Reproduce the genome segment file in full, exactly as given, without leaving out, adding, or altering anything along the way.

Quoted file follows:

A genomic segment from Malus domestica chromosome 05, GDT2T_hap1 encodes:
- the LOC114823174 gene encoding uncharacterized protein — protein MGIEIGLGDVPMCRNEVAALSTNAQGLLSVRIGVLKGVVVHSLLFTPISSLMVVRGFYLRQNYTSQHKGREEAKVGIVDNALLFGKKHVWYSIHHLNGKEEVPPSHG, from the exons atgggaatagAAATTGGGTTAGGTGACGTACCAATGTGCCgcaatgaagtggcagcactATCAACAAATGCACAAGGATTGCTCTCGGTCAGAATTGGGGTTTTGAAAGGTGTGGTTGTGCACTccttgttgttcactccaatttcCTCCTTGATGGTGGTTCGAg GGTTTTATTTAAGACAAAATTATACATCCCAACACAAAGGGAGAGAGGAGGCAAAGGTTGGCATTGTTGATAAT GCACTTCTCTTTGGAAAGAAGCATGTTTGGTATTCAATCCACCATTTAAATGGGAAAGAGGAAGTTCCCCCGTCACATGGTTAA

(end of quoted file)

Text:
A genomic segment from Malus domestica chromosome 05, GDT2T_hap1 encodes:
- the LOC114823174 gene encoding uncharacterized protein — protein MGIEIGLGDVPMCRNEVAALSTNAQGLLSVRIGVLKGVVVHSLLFTPISSLMVVRGFYLRQNYTSQHKGREEAKVGIVDNALLFGKKHVWYSIHHLNGKEEVPPSHG, from the exons atgggaatagAAATTGGGTTAGGTGACGTACCAATGTGCCgcaatgaagtggcagcactATCAACAAATGCACAAGGATTGCTCTCGGTCAGAATTGGGGTTTTGAAAGGTGTGGTTGTGCACTccttgttgttcactccaatttcCTCCTTGATGGTGGTTCGAg GGTTTTATTTAAGACAAAATTATACATCCCAACACAAAGGGAGAGAGGAGGCAAAGGTTGGCATTGTTGATAAT GCACTTCTCTTTGGAAAGAAGCATGTTTGGTATTCAATCCACCATTTAAATGGGAAAGAGGAAGTTCCCCCGTCACATGGTTAA